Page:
AIM won’t endorse Apple Music deal that has “serious short-term consequences” for labels
By Chris Cooke | Published on Wednesday 17 June 2015
After American independent label trade body A2IM said it was “struggling to understand why rights holders would authorise their content” for the new Apple Music streaming service based on the deal currently being offered by the tech giant, the UK’s Association Of Independent Music now says Apple’s proposal “does not meet a standard of commercial fairness that we can endorse”.
As previously reported, since Apple unveiled its all new music platform, due to go live on 30 Jun, there has been much debate about the deal it is offering the record labels. A major sticking point is that the tech giant doesn’t want to pay any royalties at all while users are on a three month free trial. Apple argues that the labels have as much to gain as it does from users trying out the streaming service and then signing up at $10 a month.
Unlike Spotify, Apple Music will not offer a full ongoing freemium option. Spotify pays much lower royalties on freemium streams and Apple argues that, by having only premium users beyond the trial periods, it will pay in more to the industry overall. The firm’s Robert Kondrk has added that Apple Music will also pay 2-3% more of its revenues to the music industry anyway, meaning even more cash for labels, publishers, artists and songwriters. Long term.
Which may or may not be true, it mainly depends on whether Apple can actually persuade more casual music fans to sign up at $10 a month. But either way, in the short term subsidising the three month free trial could be costly for the labels, if it results in a sharp fall in either downloads or Spotify streams, especially in July, August and September when all Apple Music users will be on the free option.
Unlike the streaming start-ups, Apple isn’t negotiating with Merlin to secure one central licence that covers 20,000+ independent labels and distributors, because the indies’ original iTunes deals pre-date the creation of the Merlin organisation. This means Apple is dealing with the labels individually, which arguably reduces their negotiating power on sticking points like this.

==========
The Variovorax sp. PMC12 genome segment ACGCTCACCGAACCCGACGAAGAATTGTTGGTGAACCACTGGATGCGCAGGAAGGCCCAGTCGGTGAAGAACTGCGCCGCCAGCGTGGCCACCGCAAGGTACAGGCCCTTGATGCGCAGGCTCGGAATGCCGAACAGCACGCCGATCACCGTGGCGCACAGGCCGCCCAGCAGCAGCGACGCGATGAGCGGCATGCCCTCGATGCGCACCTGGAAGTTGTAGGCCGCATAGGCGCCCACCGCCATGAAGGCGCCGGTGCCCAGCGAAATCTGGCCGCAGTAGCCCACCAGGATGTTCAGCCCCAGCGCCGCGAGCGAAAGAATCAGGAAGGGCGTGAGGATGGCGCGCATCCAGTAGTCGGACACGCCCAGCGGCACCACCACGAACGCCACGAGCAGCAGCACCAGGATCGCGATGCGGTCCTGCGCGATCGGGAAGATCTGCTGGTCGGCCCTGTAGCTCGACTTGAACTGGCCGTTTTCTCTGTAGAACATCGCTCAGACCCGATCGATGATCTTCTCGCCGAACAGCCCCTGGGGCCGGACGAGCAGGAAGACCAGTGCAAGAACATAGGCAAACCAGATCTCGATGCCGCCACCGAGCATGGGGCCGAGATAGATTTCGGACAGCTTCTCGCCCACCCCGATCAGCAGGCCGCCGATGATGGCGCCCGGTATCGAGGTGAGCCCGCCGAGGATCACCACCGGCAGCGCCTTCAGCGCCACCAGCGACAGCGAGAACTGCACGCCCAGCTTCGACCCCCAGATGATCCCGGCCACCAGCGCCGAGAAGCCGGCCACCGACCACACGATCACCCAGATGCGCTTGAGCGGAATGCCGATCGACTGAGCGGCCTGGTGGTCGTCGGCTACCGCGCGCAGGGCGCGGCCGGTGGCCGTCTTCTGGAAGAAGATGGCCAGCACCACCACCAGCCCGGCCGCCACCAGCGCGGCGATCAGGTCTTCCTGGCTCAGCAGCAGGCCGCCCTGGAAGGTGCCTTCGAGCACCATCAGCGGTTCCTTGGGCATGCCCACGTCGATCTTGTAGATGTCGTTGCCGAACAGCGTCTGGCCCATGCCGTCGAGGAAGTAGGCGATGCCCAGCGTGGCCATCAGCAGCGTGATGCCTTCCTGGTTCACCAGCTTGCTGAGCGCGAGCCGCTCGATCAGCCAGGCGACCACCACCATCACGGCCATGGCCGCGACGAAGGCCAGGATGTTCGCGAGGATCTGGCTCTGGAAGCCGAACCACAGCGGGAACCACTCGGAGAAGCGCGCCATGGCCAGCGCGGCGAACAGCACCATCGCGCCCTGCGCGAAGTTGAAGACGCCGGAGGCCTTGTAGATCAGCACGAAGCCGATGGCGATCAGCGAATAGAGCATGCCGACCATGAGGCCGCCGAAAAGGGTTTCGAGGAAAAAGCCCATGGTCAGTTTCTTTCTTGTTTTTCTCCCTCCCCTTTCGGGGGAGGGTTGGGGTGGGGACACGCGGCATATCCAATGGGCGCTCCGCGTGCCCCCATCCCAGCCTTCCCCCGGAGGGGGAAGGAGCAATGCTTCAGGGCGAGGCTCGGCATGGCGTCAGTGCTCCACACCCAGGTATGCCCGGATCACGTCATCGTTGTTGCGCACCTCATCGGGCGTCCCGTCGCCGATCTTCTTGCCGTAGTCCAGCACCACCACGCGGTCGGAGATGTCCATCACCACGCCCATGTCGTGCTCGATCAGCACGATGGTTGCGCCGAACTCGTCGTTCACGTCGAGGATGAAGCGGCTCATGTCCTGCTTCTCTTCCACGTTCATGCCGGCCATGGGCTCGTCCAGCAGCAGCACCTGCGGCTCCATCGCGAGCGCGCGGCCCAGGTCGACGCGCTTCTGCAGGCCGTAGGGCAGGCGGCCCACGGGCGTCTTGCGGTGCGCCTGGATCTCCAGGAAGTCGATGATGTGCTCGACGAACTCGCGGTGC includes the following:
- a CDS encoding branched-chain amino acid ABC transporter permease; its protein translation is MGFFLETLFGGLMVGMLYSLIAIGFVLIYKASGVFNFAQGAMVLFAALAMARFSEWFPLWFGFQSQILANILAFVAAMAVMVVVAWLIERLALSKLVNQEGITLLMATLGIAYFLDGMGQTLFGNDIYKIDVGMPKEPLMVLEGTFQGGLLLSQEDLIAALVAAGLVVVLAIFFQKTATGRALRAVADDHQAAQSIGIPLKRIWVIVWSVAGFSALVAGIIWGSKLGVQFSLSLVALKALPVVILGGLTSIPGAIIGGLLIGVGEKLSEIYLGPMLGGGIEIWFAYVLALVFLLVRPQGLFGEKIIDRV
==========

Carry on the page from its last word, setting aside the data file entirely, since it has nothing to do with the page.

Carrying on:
Which is why A2IM and now AIM have issued guidance to their members, while acknowledging that every label must do what it thinks is best. The boss of the latter, Alison Wenham, who has experience in leading indie label crusades against Apple dating back to the very early days of iTunes, says she feels uneasy about the Apple Music deal negotiations.
In a letter to her members she notes the huge potential Apple’s new music service offers the record industry as a new significant revenue stream, but adds: “The speed at which Apple has introduced their plans and its lack of consultation with the independent music sector over deal terms (despite what [Apple Music overseer] Jimmy Iovine might claim) has left us with the uneasy feeling that independents are being railroaded into an agreement that could have serious short-term consequences for our members’ interests”.
On the royalty free trial period, Wenham adds: “This is a major problem for any label that relies on new releases rather than deep catalogue as the potential for this free trial to cannabalise not only download sales, which remain a very important revenue stream, but also streaming income from other services, is enormous. As a whole the independent sector is a powerful voice in the music industry but its individual parts, the smaller labels particularly, cannot withstand such a potentially catastrophic drop in revenue”.
She concludes: “Each individual member of AIM must, of course, make their own decision whether or not to sign this agreement, but many members have already expressed very real concerns about the consequences of doing so, hence our communication to the whole membership. It is AIM’s view therefore that, in its present form, this agreement sadly does not meet a standard of commercial fairness that we can endorse”.
Whether Apple is willing to budge on this remains to seen. We know this was a sticking point with the majors too, but don’t know how the matter was resolved. Given the tech giant is clearly keen to reduce its liabilities, a lump sum deal would be the easiest solution, though that won’t be so easy to organise when dealing with every indie label separately.
Unlike with last year’s indie label stand off with YouTube, the independents do arguably have an alternative if Apple won’t budge, in that they could hold off licensing the streaming service until October, when at least some Apple Music users will be on premium. Though that could still have a negative impact on other income, in that users on the Apple Music free trial might just make do with the major label content that is there, and therefore still download or Spotify-stream less indie label repertoire.
Read Wenham’s full letter here.